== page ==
So here is a list of a few places where I have enjoyed the experience of getting a hair cut over the years…

 North Toronto – Yonge and Lawrence

 Corallo`s – Yonge and Lawrence

Having lived near Corallo`s for over 10 years, I got to know a few of the guys pretty well and certainly enjoyed the engaging conversation whenever I walked in.  Everyone gets the same treatment.

 Paul`s – Mt. Pleasant and Soudan

Returned to Paul`s recently to realize that I had missed the effort that he puts into his haircuts and enjoyed the overall experience. Parking is the only challenge around Paul`s at times.

 Don Mills – Top Cuts – Longo’s Plaza

Had a couple cuts at this store when I was living in the neighbourhood and the ladies in the store were amazing. The cut was good as well, but the playfulness of the staff was entertaining and I encourage you to try it out.

 Leaside – Pat’s – Millwood and Bayview

It has been a while since I lived in Leaside, but Pat’s was great and the head massage with the circa 1950 head massager post hair cut was hard to beat. Anyone know if they are still using it?

 The thing I love about barbers is that most of them get it. No MBA’s (I harsh assumption), no text books, no decks and no over thinking. They understand that we all need haircuts and most of us do it monthly. Building a great relationship with a customer creates a long term client and this is one industry where you can do a great job of calculating the long term value of that relationship.

 12 months x How many years (depends on age of customer) x value of cut = A ton of dough.

 Don’t forget the lollypop.


Hand Dryers – Okay, am I crazy?

 Guys, need your help on this one.

 I know that many women judge their restaurant experience based on the cleanliness of the washroom which men often laugh at. Okay, maybe it is not the number one reason that women choose a restaurant, but it may be number #2 and at worst #3. This all said, I think I am starting to show some feminine qualities or maybe I am just maturing a little!

 Hand Dryers.

 Yep, that is how I choose my chicken wing places. Okay, so maybe it’s criteria #2 or #3, but there is nothing I enjoy more than the ability to get the sauce of a chicken wing out from beneath the nails of my fingers and off my hands, then be able to dry my hands properly. There are options out there and we have seen them all…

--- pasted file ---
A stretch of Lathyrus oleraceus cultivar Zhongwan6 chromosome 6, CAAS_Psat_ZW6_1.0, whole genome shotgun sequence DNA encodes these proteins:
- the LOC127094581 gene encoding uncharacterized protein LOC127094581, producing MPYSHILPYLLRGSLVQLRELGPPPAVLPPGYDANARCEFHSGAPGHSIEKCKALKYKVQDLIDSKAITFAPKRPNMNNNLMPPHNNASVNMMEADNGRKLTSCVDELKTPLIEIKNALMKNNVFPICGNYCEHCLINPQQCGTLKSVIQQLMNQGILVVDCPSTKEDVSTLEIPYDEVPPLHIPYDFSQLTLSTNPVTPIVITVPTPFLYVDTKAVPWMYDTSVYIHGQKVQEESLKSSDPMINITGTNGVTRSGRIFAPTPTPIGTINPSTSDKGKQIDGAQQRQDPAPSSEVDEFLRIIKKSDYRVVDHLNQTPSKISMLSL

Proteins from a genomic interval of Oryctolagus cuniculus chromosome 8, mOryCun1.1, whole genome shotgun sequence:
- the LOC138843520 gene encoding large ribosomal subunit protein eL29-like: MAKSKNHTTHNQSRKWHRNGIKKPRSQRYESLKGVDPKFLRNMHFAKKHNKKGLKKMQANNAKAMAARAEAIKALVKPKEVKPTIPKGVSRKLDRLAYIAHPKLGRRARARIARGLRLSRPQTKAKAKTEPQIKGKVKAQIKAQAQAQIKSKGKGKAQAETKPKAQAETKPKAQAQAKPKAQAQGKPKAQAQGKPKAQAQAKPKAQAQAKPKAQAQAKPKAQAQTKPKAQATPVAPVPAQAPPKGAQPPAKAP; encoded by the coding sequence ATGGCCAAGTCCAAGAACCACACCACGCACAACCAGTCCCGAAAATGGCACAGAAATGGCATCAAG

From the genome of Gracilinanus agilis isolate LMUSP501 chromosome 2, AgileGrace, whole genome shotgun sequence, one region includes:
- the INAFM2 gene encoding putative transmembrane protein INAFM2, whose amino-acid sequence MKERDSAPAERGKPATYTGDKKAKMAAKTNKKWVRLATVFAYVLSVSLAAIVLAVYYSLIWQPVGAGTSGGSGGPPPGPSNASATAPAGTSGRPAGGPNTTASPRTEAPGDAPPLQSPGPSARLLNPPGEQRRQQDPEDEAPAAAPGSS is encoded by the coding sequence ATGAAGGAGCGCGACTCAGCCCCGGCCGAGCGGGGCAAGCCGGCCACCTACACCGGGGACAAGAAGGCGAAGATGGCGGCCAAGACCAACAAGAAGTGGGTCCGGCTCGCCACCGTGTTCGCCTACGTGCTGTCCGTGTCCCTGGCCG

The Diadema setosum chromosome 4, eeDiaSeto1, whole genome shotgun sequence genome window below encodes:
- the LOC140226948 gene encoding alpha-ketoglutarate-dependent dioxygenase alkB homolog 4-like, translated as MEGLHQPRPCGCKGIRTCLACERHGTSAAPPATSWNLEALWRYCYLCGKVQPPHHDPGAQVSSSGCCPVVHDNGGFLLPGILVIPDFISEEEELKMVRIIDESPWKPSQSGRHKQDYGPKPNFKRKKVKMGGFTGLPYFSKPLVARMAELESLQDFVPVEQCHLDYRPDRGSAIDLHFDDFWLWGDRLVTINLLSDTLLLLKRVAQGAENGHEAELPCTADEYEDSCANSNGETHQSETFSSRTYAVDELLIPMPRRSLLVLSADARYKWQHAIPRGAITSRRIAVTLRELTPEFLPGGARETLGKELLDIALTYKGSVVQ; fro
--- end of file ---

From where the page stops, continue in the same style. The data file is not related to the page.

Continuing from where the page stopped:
1. Nothing available – Using pants, shirt, coat and other dark clothing pieces that will not show the dampness of the water. Mother always told me that was not acceptable so I try to avoid it.
  2. Toilet paper – always enjoyable as you try to piece the wet pieces together in the form of a towel. Extremely enjoyable. Even better when the restaurant uses 1 ply…nice.
  3. Paper towel – a great option, but cost, the environmental impact, the mess that can be created around garbage cans and the refilling are issues.
  4. The weak hand dryer – I can blow stronger than some of these machines! Seriously?

 Several years ago I saw a hand dryer demonstration at the Las Vegas Bar and Night Club Show and commented “this is exactly what is needed for wing places”. Well, I can’t say that everyone has listened, but to those that have installed one of these new high powered hand dryers, thank you. It is an absolute pleasure eating your wings or any other finger food and getting clean after the experience! Here are a couple examples that you may have seen in market today.

For those who get what it means to keep raising the game in your business, you would make the hand dryer part of your overall Customer Experience by branding it the way St. Louis has done in the pictures below. Well done guys!  Should not be long until everyone catches up to this small, but meaningful improvement in your customer experience…or will it?